Of jazz and the Revolution

With each new edition of the International Jazz Plaza Festival, I reaffirm the certainty that an event of this scope and quality, in a Third World nation, would not be possible if a Revolution like ours did not exist.

It is worth remembering that in the first years of the revolutionary government there was a certain suspicion among some cultural authorities, who considered jazz as “imperialist music”, and although they tried, they could not stop the development of a musical genre that was already deeply rooted in the musicians of the patio and in an appreciable sector of the population.

In practice, jazz and its Creole side, Latin or Afro-Cuban jazz, were greatly favored by the cultural policy undertaken by the Revolution in power. The genesis of Jazz Plaza took place in a House of Culture, one of the many that today operate throughout the length and breadth of our geography, born from Fidel’s idea of ​​massifying and bringing culture closer to all our people. As is well known, Bobby Carcassés (National Music Award 2012), in 1979 organized a series of concerts at the Casa de la Cultura in Plaza de la Revolución, which would be the prelude to the event, which was first very local, then national. , to later become international, and which had its first call in 1980.

At present, Jazz Plaza is animated, fundamentally, by young Cuban musicians of extraordinary quality, demonstrated in the most dissimilar stages of the world; I mean instrumentalists of the stature of Roberto Fonseca, Dayramir González, Gastón Joya, Orlando Valle ( Maraca ), César López, Harold López-Nussa, just to mention a few of them; that not only give prestige to the event, but have made it one of the most appreciated on a global scale, which is why other distinguished jazz players from North America, and other parts of the world, consider their participation in the Cuban edition significant.

Those musicians that I have mentioned —along with many more—, indisputable jewels of the national staff, were trained in the music schools created by the Revolution; those that, despite blockages and shortcomings, continue to graduate musicians every year.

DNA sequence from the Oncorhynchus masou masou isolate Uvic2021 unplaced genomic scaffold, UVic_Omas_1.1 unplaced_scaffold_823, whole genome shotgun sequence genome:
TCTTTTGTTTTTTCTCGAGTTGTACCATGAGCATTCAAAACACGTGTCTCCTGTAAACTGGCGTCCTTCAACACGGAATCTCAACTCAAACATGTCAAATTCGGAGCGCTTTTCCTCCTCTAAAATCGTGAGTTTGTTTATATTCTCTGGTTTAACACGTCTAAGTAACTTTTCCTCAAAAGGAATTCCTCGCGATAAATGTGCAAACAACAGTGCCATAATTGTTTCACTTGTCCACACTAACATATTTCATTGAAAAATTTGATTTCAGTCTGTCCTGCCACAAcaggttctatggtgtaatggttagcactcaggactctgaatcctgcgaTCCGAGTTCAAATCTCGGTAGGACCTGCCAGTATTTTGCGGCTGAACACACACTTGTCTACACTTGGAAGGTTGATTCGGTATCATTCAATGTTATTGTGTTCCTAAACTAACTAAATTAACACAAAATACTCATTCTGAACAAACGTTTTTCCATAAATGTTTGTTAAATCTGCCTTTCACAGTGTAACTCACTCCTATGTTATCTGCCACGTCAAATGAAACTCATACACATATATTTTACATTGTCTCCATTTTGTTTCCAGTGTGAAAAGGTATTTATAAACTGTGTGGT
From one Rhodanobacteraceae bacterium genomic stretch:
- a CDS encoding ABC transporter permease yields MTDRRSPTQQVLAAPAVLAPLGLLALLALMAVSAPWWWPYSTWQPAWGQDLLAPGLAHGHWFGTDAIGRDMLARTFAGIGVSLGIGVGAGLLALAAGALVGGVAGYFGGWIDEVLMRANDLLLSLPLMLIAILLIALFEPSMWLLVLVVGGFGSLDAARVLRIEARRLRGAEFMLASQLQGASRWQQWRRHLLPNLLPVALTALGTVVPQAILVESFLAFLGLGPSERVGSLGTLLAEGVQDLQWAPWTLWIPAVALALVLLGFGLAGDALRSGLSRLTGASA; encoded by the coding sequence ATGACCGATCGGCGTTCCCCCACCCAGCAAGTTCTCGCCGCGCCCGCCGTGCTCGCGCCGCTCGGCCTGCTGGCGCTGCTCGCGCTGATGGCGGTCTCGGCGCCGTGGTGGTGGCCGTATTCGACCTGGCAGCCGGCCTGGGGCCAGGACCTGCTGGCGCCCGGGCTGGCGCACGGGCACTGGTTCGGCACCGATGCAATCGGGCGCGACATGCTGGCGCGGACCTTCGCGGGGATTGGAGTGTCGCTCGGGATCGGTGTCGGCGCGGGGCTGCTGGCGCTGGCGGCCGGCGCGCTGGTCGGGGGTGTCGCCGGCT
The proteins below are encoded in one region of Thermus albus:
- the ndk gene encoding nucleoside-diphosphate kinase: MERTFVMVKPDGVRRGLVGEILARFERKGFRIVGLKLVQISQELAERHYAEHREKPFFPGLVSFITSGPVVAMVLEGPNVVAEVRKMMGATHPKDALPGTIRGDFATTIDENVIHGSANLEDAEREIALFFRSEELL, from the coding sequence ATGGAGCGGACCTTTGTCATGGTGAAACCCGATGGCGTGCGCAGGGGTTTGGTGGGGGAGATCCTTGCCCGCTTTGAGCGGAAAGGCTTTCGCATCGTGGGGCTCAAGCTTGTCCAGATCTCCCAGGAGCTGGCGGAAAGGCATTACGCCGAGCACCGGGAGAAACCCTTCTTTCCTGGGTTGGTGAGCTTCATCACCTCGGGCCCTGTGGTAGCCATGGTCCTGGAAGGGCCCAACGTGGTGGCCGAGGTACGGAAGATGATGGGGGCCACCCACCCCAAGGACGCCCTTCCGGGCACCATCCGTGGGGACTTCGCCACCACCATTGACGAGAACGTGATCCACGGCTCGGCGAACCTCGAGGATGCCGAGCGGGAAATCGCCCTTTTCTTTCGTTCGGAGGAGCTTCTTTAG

On the impact of music schools for the national culture it is necessary to stop to deepen. This type of education is currently one of the most expensive in the world. According to figures released by a European digital site, it is around 65,000 euros per student only in secondary education, without counting the costs of the instrument, maintenance, auditions and tests, so the poor cannot access it; but in Cuba it is a privilege granted by the Revolution, and as a policy, from any corner a child, if he meets the technical requirements, has the right to enroll in a music school for free.

I still remember the words of César López, on the occasion of the delivery of the award for National Culture to a group of artists at the base of the monument to José Martí in the Plaza de la Revolución: “We are grateful”, was the expression that, Paraphrasing the song by Raúl Torres, he used the words of thanks on behalf of the winners as a closing. In them he recalled how the Revolution and the cultural program promoted by Commander in Chief Fidel Castro made the artistic vocations of those who deserved that distinction a reality.

On the other hand, I have no doubt that if any international cultural event today contributes to breaking the blockade imposed on us by our neighbor to the North, it is precisely the Jazz Plaza. The president of the Organizing Committee, Víctor Rodríguez, stated this at the press conference held at the Hotel Nacional de Cuba to announce the 2020 edition, when he revealed the presence of an important delegation of North American musicians to join the program, despite the pressure from the US government; presence that is expected for the day that is already approaching.

Undoubtedly, the International Jazz Plaza Festival, which also greatly favors the sustained effort against ignorance and bad taste, will be a unique opportunity to enjoy the mastery of our musicians —some of whom reside in other countries—, who have prepared to offer shows of excellence for his people.

Let us accompany them in each of the spaces, from Santiago to Havana.

In the following video the making off of “Madre Oshún”, the musical theme by Roberto Fonseca that accompanies Jazz Plaza 2023:

(Author: Félix Bolaños / Radio Cadena Habana)

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